Daniel Garber talks with Tracey Deer about Beans

Hi, this is Daniel Garber at the Movies for culturalmining.com and CIUT 89.5 FM.

It’s the summer of 1990.

Tekehentahkhwa or “Beans” for short (Kiawentiio) is a typical, innocent 12-year-old girl who lives near Montréal with her Dad, her ambitious mom, and her little sister. Her biggest worry is getting into a posh private school to guarantee a successful future. But her life is totally changed when the town of Oka tries to grab Mohawk burial grounds to expand a golf course. Protests erupt and her family, being Mohawk, joins in. But when it turns into a blockade and a stand off involving police and the military, it reveals acts of violence and virulent racism she has never witnessed before. Now she has to make a decision: should she toughen up like her dad? Or keep to the straight and narrow like her mom? And how will she emerge from these life-shattering events?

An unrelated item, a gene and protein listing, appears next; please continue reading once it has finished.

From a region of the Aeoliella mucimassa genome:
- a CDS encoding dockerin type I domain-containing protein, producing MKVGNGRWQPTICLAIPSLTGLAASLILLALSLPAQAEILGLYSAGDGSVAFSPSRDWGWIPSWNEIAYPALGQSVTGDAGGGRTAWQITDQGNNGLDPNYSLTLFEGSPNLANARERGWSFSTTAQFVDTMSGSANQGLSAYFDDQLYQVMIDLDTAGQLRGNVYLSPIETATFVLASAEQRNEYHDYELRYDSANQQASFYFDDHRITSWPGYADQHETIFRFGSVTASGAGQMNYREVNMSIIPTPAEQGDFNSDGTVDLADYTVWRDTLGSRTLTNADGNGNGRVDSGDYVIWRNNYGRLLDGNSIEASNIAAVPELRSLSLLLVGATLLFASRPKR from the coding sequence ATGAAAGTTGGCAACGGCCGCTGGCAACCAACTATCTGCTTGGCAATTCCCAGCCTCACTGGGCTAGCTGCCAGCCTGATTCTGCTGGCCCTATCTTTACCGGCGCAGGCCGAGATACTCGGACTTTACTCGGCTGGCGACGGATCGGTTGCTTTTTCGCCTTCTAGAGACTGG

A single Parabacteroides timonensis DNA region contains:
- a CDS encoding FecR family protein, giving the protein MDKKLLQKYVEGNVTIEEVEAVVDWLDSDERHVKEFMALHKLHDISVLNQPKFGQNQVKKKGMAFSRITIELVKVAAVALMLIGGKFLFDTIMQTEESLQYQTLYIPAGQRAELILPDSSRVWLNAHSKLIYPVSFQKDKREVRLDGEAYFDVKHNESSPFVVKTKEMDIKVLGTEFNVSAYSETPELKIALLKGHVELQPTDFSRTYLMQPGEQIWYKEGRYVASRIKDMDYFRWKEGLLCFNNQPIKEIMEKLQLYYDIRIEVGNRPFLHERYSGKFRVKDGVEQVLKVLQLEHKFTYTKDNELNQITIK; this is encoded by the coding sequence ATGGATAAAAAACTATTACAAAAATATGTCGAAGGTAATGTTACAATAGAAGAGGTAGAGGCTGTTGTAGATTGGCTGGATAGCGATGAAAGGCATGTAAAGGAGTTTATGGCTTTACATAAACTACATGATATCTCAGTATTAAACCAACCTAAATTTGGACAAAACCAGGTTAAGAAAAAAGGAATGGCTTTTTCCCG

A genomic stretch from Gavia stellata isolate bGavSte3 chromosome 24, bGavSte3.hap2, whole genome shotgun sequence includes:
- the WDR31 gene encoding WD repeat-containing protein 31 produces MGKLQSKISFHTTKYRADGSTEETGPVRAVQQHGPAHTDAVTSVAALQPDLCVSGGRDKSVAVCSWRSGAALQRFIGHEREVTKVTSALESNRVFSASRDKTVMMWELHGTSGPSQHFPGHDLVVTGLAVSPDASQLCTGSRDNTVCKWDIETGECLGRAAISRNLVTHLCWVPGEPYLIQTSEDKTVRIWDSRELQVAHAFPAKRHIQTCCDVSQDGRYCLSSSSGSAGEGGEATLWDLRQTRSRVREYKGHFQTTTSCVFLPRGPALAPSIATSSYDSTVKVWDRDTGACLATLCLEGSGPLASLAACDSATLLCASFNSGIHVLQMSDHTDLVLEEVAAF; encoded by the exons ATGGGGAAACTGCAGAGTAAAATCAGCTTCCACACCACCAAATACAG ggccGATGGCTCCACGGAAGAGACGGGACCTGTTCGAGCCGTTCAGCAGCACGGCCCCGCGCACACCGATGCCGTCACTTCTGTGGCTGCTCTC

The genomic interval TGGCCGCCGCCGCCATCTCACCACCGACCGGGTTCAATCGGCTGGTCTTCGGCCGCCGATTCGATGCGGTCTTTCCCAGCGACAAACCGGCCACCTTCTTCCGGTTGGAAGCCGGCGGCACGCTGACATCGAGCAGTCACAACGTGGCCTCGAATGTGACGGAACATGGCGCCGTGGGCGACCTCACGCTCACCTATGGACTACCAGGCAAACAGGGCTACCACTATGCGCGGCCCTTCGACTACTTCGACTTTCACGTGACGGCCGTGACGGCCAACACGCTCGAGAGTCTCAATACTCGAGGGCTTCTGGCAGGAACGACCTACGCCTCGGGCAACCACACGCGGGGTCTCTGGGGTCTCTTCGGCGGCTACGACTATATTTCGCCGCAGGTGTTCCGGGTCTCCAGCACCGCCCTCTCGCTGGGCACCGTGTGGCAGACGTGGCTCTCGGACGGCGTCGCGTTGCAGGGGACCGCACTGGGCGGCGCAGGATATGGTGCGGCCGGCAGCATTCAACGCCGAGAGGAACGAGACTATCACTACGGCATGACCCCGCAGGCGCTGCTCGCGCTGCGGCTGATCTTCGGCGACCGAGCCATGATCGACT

Beans is a fantastic new drama – told from an indigenous point of view – that combines the historical record with a highly personal and intimate coming-of-age story. Since it premiered at TIFF last fall, it has garnered dozens of awards for filmmaker, Tracey Deer who has created a work of personal and national importance.

I spoke with Tracey Deer via Zoom.

Beans is now playing in Toronto and all across Canada, from Victoria to Halifax.  

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